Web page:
The Herald Bulletin
If a Christian document had been the goal of the framers, that sentiment would have been explicitly included in the Constitution.
Once again, letter writer Michael Imhof is wrong! The opposite is our history. The framers wrote the Constitution as a secular document because they did not want to imply that the federal government would have any authority to meddle in religion.
Imhof incorrectly claims that “established religion” was a fact in all “13 states”. Not so! Due to word count, I’ll focus on only Rhode Island, the only colony in which all Christian sects enjoyed “liberty in religious concernments,” as the charter put it, including the liberty to vote, whether a church member or not (Pennsylvania, too).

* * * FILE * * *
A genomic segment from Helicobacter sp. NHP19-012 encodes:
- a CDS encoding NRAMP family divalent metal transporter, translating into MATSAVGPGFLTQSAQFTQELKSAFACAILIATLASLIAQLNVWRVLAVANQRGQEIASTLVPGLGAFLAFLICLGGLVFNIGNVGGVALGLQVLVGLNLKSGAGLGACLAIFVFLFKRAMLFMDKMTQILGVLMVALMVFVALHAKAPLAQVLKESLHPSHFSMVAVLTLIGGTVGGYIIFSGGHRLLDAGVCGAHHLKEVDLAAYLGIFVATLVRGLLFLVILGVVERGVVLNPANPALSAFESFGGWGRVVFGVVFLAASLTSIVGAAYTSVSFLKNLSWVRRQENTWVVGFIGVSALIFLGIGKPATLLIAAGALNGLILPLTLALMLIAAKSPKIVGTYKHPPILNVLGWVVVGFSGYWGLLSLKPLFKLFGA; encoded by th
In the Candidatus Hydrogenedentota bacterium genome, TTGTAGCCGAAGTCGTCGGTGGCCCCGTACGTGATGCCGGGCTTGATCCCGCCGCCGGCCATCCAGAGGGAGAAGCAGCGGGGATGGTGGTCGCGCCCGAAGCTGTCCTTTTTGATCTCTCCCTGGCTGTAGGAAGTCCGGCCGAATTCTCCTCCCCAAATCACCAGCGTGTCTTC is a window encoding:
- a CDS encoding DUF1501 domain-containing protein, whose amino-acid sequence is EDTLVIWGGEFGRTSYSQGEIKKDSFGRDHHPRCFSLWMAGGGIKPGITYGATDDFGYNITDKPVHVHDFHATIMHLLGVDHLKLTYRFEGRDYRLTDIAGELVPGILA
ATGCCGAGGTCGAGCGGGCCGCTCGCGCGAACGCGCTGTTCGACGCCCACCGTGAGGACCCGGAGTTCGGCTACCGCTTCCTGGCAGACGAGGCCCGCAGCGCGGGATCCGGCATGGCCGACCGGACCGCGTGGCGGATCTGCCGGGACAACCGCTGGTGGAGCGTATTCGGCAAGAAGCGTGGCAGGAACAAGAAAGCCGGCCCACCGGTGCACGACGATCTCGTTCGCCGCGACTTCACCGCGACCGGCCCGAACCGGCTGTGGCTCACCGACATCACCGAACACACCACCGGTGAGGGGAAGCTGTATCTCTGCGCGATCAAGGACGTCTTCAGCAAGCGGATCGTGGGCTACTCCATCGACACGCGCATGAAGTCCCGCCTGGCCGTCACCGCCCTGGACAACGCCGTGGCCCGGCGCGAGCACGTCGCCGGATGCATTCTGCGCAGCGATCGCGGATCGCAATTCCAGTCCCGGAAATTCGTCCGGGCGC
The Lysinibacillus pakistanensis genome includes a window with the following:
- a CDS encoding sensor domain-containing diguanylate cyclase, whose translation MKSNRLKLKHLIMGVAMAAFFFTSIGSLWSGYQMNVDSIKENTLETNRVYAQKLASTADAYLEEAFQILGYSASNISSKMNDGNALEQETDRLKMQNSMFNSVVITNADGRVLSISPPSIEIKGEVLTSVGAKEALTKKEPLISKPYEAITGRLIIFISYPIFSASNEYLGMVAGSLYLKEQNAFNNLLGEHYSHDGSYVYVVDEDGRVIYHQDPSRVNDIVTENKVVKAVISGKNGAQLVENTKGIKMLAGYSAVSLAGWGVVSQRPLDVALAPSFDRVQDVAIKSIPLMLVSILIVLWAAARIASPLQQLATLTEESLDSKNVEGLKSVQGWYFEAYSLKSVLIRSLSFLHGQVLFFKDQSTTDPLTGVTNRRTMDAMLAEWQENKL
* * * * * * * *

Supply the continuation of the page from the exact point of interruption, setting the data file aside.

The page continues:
Contrary to Imhof’s claim, it is entirely appropriate to speak of the constitutional principle of church-state separation since that phrase summarizes what the First Amendment’s religion clauses really do — they separate church and state — not because Christ made it possible to do so (but not necessary to do so), but because the framers rejected Catholic political philosophy. They chose John Locke, and he required separation of church-state to avoid wars of religion by taking the edge off politics.
The Supreme Court got it right in 1879; that is, Thomas Jefferson had it right, so they decided. And in 1947, the court actually used the phrase “separation of church and state,” upholding the 1879 precedent.
The most orthodox Christian framers are not counted among the famous founders. Like today, they were considered too heterodox back then.
Bill J. Paschal